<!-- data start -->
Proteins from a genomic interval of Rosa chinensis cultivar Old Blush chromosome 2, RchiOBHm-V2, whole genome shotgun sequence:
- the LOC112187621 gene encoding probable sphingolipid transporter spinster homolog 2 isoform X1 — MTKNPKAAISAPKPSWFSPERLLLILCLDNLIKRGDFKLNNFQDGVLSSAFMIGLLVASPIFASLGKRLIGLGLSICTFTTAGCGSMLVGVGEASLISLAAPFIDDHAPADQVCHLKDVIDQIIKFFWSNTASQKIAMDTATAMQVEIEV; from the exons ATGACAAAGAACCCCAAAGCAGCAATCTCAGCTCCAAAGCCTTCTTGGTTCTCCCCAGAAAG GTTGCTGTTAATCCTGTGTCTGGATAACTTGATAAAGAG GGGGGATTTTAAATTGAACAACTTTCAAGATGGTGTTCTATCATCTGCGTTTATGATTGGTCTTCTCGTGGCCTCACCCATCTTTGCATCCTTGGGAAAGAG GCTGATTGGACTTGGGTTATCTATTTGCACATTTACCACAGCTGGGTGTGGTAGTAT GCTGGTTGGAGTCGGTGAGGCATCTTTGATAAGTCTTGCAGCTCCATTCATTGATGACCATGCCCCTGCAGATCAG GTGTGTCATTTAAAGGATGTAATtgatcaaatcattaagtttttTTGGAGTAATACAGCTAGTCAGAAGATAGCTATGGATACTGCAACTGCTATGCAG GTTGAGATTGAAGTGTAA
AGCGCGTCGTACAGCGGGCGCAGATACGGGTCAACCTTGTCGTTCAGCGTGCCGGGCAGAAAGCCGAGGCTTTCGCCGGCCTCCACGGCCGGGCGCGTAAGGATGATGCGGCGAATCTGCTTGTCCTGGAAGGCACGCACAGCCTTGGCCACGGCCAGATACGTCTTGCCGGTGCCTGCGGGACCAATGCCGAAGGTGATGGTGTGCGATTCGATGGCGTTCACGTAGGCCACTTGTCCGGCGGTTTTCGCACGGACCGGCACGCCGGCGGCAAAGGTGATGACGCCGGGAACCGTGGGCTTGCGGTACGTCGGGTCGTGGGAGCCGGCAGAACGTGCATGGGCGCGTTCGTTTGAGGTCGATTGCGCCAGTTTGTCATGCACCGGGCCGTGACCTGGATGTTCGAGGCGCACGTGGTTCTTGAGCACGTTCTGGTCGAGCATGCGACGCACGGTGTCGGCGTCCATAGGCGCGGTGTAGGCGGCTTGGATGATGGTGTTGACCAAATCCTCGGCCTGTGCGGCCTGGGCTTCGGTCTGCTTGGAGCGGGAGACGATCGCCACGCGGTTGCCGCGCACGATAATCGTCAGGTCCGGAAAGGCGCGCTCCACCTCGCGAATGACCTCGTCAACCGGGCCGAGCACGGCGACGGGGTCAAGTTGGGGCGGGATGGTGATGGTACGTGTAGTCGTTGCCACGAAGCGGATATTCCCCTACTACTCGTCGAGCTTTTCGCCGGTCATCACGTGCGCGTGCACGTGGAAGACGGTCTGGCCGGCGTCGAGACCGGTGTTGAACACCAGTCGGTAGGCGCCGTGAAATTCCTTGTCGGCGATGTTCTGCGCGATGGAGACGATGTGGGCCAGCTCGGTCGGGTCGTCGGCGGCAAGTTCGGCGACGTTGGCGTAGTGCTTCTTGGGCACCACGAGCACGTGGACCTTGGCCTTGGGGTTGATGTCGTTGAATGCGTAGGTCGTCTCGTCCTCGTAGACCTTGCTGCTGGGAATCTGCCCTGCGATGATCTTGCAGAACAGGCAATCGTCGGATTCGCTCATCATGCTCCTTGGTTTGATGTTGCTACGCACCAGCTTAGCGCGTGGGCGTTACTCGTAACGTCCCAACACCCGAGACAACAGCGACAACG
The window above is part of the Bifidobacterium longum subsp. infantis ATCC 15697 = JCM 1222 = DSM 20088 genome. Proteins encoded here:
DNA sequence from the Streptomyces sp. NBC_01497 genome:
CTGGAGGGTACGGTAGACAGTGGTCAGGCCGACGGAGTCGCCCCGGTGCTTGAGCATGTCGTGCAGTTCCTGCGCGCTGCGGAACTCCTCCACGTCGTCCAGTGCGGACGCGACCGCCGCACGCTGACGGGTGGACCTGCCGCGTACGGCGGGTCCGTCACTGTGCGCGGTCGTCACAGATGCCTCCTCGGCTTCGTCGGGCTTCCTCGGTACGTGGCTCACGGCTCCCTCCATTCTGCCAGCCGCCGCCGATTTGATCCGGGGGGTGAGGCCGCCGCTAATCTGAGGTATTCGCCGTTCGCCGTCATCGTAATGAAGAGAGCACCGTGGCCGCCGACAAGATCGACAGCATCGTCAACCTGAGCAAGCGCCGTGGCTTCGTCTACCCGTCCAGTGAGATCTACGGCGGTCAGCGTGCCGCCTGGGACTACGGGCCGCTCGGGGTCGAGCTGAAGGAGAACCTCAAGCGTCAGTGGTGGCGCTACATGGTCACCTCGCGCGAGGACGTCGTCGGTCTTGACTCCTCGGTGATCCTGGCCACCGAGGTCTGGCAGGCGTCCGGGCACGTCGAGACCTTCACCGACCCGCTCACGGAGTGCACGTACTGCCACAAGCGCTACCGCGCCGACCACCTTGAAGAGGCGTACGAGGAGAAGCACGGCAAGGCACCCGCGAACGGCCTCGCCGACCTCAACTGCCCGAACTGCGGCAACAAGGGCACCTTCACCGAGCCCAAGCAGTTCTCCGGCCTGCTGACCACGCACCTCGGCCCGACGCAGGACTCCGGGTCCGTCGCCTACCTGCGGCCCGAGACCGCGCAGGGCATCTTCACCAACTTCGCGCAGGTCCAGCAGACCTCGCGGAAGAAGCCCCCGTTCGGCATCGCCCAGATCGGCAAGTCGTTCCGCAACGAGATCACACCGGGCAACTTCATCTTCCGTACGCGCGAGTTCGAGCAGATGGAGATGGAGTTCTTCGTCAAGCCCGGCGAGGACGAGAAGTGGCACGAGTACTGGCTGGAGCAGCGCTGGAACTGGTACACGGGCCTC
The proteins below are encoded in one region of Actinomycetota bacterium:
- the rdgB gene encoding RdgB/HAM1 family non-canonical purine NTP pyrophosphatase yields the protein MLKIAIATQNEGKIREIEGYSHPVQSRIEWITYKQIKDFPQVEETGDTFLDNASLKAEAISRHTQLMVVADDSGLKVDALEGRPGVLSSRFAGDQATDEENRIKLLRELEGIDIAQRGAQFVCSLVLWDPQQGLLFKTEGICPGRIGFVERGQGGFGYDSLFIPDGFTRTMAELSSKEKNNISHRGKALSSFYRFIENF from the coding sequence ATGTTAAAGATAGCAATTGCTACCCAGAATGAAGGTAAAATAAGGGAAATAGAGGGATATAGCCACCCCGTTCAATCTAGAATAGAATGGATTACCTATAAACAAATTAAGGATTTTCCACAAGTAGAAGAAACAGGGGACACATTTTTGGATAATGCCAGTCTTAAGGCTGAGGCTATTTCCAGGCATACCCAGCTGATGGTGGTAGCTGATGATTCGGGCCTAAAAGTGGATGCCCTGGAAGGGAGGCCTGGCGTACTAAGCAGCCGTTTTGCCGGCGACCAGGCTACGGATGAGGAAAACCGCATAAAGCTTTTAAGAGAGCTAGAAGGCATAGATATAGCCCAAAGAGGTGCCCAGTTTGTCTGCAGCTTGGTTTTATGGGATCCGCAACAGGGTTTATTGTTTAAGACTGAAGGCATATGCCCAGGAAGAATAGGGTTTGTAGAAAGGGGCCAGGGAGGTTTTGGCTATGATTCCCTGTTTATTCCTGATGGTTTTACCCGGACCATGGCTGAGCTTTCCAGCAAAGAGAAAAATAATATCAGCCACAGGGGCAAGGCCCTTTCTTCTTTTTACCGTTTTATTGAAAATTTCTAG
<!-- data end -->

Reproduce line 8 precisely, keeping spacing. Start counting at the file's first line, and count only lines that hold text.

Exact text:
- the rdgB gene encoding RdgB/HAM1 family non-canonical purine NTP pyrophosphatase yields the protein MLKIAIATQNEGKIREIEGYSHPVQSRIEWITYKQIKDFPQVEETGDTFLDNASLKAEAISRHTQLMVVADDSGLKVDALEGRPGVLSSRFAGDQATDEENRIKLLRELEGIDIAQRGAQFVCSLVLWDPQQGLLFKTEGICPGRIGFVERGQGGFGYDSLFIPDGFTRTMAELSSKEKNNISHRGKALSSFYRFIENF from the coding sequence ATGTTAAAGATAGCAATTGCTACCCAGAATGAAGGTAAAATAAGGGAAATAGAGGGATATAGCCACCCCGTTCAATCTAGAATAGAATGGATTACCTATAAACAAATTAAGGATTTTCCACAAGTAGAAGAAACAGGGGACACATTTTTGGATAATGCCAGTCTTAAGGCTGAGGCTATTTCCAGGCATACCCAGCTGATGGTGGTAGCTGATGATTCGGGCCTAAAAGTGGATGCCCTGGAAGGGAGGCCTGGCGTACTAAGCAGCCGTTTTGCCGGCGACCAGGCTACGGATGAGGAAAACCGCATAAAGCTTTTAAGAGAGCTAGAAGGCATAGATATAGCCCAAAGAGGTGCCCAGTTTGTCTGCAGCTTGGTTTTATGGGATCCGCAACAGGGTTTATTGTTTAAGACTGAAGGCATATGCCCAGGAAGAATAGGGTTTGTAGAAAGGGGCCAGGGAGGTTTTGGCTATGATTCCCTGTTTATTCCTGATGGTTTTACCCGGACCATGGCTGAGCTTTCCAGCAAAGAGAAAAATAATATCAGCCACAGGGGCAAGGCCCTTTCTTCTTTTTACCGTTTTATTGAAAATTTCTAG